Where will they go?

Churches and religious relief organizations are playing a much more active role in U.S. foreign policy. And that has been obvious in recent months in the recovery efforts for the South Asian tsunami and the Pakistan earthquakes.

In March, the Pew Forum on Religion & Public Life invited Andrew Natsios, who recently left the U.S. Agency for International Development as chief administrator, to talk about his five-year term there. This is a must-read for anyone who works in this field, or donates money to religious relief organizations. Some of Natsios’ most fascinating observations are about the way “Beltway Politics” influences aid policy in remote corners or the world, and the conflict within Islam about its relations to the West.

He recounted a story about a meeting with religious leaders in an unnamed African country:

We had a discussion about how HIV/AIDS was ravaging their congregations and the mosque. And the man representing the Muslim community was the president of the Muslim Doctors Association of this country. The interesting thing was the tension in the room was not among the Muslims. Muslims were 20 percent of the population of the country. It was between the pentecostals and the Anglicans. That was the theological tension. I could see it going on at lunch. I was troubled by it. But by the end of it the ambassador said, this is the best conversation I ever heard. It was a wonderful conversation because they didn’t realize that they’re all active in this area. They are all worried about HIV/AIDS because when parents die, you know who they go to first. They don’t go to the NGO community in this African country. The government ministries are not that functional. They don’t go to the government. They go to the mosque and the church for the children. Who is going to take care of the children?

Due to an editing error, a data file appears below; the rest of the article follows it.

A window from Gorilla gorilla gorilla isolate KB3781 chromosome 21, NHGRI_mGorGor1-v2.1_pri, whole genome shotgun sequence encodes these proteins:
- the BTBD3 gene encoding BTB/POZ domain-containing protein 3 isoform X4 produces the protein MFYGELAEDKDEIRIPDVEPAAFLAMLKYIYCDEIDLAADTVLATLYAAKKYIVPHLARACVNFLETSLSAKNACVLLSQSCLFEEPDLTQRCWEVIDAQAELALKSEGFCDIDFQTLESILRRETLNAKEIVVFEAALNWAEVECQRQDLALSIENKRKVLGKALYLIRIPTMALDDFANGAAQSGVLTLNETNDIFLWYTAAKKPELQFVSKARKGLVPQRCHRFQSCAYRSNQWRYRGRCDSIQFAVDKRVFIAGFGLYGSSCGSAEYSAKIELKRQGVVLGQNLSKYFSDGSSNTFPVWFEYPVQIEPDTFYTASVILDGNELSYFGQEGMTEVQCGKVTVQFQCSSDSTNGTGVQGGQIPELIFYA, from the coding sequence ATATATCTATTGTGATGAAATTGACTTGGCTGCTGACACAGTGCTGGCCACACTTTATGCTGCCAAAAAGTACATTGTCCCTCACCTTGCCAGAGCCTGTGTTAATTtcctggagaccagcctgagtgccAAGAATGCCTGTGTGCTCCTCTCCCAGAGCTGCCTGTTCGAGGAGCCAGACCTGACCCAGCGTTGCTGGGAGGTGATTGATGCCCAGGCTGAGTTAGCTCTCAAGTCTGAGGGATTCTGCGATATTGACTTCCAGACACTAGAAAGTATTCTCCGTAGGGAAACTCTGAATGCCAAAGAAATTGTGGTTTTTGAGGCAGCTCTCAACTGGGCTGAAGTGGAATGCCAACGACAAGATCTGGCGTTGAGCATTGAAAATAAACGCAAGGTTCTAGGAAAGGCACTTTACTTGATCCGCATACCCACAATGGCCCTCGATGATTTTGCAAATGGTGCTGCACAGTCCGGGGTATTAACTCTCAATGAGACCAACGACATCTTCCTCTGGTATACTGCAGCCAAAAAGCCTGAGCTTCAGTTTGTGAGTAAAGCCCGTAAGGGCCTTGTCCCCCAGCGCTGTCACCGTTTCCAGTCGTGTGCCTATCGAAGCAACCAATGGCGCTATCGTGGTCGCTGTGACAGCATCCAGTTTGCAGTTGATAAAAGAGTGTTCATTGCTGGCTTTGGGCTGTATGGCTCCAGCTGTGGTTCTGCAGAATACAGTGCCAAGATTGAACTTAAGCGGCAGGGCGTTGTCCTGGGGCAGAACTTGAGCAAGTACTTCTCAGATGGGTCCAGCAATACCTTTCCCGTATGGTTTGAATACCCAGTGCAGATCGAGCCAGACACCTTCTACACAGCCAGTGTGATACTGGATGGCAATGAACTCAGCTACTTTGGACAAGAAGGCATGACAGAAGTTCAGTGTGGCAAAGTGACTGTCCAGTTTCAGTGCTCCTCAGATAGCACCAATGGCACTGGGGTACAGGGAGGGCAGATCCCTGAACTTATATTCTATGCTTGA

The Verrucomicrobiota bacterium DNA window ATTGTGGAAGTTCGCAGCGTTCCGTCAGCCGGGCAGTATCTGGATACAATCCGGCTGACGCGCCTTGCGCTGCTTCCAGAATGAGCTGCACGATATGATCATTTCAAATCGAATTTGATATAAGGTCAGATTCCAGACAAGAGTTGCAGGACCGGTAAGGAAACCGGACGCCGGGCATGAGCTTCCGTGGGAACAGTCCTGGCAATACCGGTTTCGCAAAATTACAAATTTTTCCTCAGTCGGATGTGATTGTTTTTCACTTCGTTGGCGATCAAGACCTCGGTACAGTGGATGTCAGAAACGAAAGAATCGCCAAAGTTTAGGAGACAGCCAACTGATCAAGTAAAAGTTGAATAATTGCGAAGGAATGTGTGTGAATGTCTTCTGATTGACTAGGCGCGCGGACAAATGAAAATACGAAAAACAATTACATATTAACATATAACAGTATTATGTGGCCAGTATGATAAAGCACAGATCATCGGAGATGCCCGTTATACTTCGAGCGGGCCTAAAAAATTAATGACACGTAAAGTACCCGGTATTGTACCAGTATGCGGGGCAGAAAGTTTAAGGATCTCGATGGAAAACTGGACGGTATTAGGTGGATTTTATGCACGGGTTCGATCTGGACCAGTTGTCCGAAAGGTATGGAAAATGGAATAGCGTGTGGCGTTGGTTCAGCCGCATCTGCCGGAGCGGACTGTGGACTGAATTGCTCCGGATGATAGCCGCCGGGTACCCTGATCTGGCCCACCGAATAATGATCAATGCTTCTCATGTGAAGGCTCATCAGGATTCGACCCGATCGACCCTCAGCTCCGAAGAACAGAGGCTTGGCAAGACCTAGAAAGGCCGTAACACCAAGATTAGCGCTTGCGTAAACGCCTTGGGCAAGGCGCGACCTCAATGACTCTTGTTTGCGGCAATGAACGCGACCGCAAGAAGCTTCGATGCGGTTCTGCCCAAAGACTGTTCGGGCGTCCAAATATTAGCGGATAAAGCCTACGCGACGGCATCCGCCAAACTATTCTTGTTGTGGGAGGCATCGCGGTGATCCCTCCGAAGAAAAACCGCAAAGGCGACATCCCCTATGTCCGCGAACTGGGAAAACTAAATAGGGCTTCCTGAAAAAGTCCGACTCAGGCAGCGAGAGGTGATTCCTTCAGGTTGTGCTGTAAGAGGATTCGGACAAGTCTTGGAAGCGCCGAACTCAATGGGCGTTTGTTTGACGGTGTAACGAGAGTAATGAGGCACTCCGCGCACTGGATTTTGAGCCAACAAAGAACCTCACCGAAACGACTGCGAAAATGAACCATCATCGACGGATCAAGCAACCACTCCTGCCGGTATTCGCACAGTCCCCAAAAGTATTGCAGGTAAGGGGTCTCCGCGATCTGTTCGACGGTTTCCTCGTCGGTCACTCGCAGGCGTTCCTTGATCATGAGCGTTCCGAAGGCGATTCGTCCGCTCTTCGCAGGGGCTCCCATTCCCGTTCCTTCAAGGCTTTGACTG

And they said, we’re completely overwhelmed by orphans. They don’t know what to do with them all. They don’t have any money; they are poor parishes and congregations.

Natsios talks about Eurpean and American NGOs that press a secular approach in societies that are fundamentally religious. In fact, he says, many are hostile to the Church:

The Europeans and the Americans go in, groups not necessarily associated with governments and they press this secular thing, but in fact they are deeply religious societies. Peter Berger has written something on this; the argument he makes is that the West is basically an island of secularism, particularly Europe, when the rest of the world comes from a religious tradition – regardless of what the tradition – whether it’s animism, Catholicism, Islam, Buddhism, Hinduism or Confucianism.

If you are really developmentally mature, you don’t go into another country and trash their culture because you’re not going to be very successful in the development process if you do that. Both the left and the right do this, and they have done it to AID. I have received letters attacking us simultaneously from the left and the right on the same policy.

Read the transcript for “Religion and International Development: A Conversation with Andrew Natsios” on the Pew Web site.